Ashtavinayaka Yatra is a pilgrimage trip to discover an extraordinary circuit where India‘s unique and extraordinary spiritual destinations shine. The country’s proud legacy is an assimilation of varied religious panoramas all across the country.
A mesmerizing fact around this legacy is “Ashtavinayaka ”. It revolves around the most handsome God of the Universe – Lord Ganesha. Ashtavinayaka is basically a word from Marathi Language which is a combination of ‘asht’, which means the number “Eight” + ‘Vinayaka’ , which means “The God of Wisdom and Remover of Obstacles”.
Hence it is a divine world of eight different and unique Idols of Lord Ganesha in a pre-ascertained sequence. Ganesh refers to Lord of Ganas which means ‘Lord of the People” symbolizing Unity, Prosperity, Learning and removing obstacles. The devotees take pride in calling him “Ganapati Bappa”.
The Ashtavinayak Yatra
The Ashtavinayak Yatra is a pilgrimage covering eight different ancient holy temples of Lord Ganesha that house eight distinct idols of him.
These eight locations are all situated in the state of Maharashtra and around the districts of Ahmednagar, Pune and Raigad. Each individual temple has got its own legend and history. Each Idol is a unique ‘Murti’ with its form as well as it’s ‘Trunk’ being different from each other.
All these ‘Murtis’ are called “Swayambhu” effigies, which means these have been self existent and were not sculpted but arose naturally from the mother earth.
It is believed that to complete the Ashtavinayak Yatra, one must revisit the first Ganpati after visiting all the eight Ganpatis.
The Ashtavinayak Temples
Mayureshwar Temple in Morgaon in Pune District
Siddhivinayak Temple in Siddhatek in Ahmednagar district
Ballaleshwar Temple in Pali in Raigad District
Varadavinayak Temple in Mahad in Raigad District
Chinatamani Temple in Theur in Pune District
Girijatmaj Temple in Lenyadri in Pune District
Vigneshwar Temple in Ojhar in Pune District
Mahaganapati Temple in Ranjangaon in Pune District
Traditionally, Moreshwar is the first temple to start the yatra and it continues in descending order through Siddhatek, Pali, Mahad, Theur, Lenyadri, Ozhar, and Ranjangaon and finally revisit Moreshwar to complete the Darshan Yatra.
My Ride Plan
My inspiration for the motorbike ride through Ashtavinayaka Yatra was my friend, Aashini from my early trekking days of the 1990s.
Ashini, a Gujarati Girl hails from Ahmedabad, who later shifted to the USA and has been living in UK and USA for the last 20 years. She visits India at least once a year and during those India journeys, she visited me in Mumbai.
While she was planning this visit, she called me to check “if I can help her to organize an Ashtavinayak yatra”.
“Of course” was the answer as I have a large known circle in Mumbai and Pune and it would be easy to take their help. A couple of days later, a thought came to my mind, ”Why not make it a riding trip”!.
The big question was whether Aashini is a Motorbike Girl or not as we are talking about covering over 700 KMs in two days and to my surprise she said, “Sounds like a plan, let’s go for it”. The plan was that Aashini will fly into Mumbai on 30th January morning and we shall start the ride on 1st February morning to be back by the evening of 2nd February.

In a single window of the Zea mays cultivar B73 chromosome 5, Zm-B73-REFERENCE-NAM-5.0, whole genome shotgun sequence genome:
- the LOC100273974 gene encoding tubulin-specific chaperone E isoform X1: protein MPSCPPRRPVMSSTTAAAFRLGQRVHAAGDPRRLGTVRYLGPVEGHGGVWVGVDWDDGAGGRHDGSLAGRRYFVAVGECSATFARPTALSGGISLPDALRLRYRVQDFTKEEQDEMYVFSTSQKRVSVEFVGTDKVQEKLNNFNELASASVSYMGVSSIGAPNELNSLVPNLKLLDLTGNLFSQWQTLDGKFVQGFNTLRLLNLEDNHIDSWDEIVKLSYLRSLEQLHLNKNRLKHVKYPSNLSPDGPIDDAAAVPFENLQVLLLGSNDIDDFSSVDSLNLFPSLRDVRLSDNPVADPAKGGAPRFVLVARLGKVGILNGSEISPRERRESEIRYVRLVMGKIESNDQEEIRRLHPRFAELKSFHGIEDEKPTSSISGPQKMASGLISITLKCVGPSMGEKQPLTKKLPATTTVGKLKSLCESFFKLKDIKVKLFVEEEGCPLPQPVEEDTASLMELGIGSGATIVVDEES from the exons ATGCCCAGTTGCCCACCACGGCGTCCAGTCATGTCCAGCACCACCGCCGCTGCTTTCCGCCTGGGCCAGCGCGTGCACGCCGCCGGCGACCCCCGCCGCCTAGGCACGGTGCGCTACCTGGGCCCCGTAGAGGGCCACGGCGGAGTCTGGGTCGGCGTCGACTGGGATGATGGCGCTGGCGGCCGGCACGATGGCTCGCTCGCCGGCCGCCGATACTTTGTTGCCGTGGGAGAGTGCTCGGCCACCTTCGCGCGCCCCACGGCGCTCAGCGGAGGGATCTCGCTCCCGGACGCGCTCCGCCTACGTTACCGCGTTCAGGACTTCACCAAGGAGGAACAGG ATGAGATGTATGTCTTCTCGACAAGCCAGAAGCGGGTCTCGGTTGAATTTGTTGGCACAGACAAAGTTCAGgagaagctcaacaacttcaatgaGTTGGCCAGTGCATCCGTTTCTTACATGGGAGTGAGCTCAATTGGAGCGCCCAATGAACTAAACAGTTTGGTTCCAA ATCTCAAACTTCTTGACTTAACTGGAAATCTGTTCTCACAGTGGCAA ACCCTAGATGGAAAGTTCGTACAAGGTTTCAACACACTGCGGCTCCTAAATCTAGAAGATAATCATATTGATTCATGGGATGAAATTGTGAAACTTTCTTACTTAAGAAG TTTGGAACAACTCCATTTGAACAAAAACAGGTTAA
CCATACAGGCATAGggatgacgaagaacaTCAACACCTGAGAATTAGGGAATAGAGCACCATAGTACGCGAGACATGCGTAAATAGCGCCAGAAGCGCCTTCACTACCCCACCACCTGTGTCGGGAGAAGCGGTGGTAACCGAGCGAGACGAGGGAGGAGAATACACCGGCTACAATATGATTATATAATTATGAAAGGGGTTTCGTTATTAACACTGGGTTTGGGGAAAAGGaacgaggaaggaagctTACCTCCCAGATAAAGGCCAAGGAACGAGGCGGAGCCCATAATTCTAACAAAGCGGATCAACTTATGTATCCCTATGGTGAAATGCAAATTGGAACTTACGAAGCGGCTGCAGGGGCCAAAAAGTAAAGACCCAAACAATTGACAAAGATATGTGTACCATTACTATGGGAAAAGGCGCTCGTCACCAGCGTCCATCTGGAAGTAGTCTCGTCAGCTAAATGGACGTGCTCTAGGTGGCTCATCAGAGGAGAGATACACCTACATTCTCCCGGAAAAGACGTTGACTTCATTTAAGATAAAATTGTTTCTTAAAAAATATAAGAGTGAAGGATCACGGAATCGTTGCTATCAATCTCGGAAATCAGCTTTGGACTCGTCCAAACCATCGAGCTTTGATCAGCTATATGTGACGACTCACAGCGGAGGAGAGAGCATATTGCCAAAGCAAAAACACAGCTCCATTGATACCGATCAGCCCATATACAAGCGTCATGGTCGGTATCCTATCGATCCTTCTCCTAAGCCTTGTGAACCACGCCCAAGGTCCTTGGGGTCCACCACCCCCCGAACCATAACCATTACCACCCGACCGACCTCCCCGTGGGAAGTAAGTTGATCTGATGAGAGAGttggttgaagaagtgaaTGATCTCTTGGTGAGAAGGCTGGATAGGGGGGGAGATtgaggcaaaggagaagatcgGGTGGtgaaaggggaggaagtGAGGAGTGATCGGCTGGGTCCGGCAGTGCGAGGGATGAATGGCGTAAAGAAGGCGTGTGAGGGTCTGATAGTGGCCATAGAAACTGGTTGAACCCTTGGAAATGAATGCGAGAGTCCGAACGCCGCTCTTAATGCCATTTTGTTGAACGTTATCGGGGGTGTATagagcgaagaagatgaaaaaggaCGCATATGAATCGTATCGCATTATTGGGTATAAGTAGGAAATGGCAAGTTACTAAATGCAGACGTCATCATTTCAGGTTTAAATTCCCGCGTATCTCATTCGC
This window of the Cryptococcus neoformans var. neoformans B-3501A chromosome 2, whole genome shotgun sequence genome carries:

Aashini arrived as per plan on 30th January and we did a 50 Km ride within Mumbai just to give her a much-required comfort and to overcome any possible fear of sitting long hours as a Pillion Rider.
Riding Day 1
We started at around 0630 hours from Mumbai with a flexible plan to follow the instinct but with initial thoughts that since Raigad district is midway towards Pune and I had some idea about location of Mahad Temple, the idea was to start with either Mahad or Pali being the first temple to bow our heads at.
At Panvel Bypass Junction I enquired with a local gentleman and he advised us to visit Pali first and then do Mahad. We followed his direction and in the next couple of hours we finished Darshanas at Pali and Mahad Temples.
We then headed towards Ahmednagar through Lenyadri’s Girijatmaj Temple and we reached Siddhatek immediately post-sunset and that was the end of the first day of the ride covering half the journey.
Riding Day 2
After a great fulfilling divine day and good resting night the next morning we spent some time at Siddhatek Siddhivinayak temple and then headed towards Theur’s Chintamani Temple which we finished by 1130 Hours.
Next was Ranjangaon Mahaganapati Temple where we reached by 1-30PM. Shri Vigneshwar Temple at Ojhar was the next stop after which we finally reached the Morgaon Mayureshwar Temple by 1710 as the last destination and 8th temple of Yatra.
By 1830 Hours we were ready to start our ride back to Mumbai for the final and return leg of approximately 210 KMs of ride which took us around 4 hours.
The Spiritual divinity continued to show her magical surprises as when we applied the brake on our Motorbike back home and parked it, the total riding distance showed 786 Km, (a holy number suggesting Trimurti- Brahma, Vishnu, Maheshwara), ringing the bells in mind, with the uttering of “Ganapati Bappa Mourya”.
About the writer and photographer:
Sunil Sharma is an avid motorcycling enthusiast and travel philosopher having covered long rides up to 2800 km to unexplored destinations like Siliguri-Gangtok-Nathula Pass-Kamlimpong-Bagdogra; Himalayan Odyssey; Mumbai-Bangalore-Madurai-Thekaddy-Munnar-Kochi; Dehradun-Guarikund, the last point before one starts trekking to Kedarnath.)
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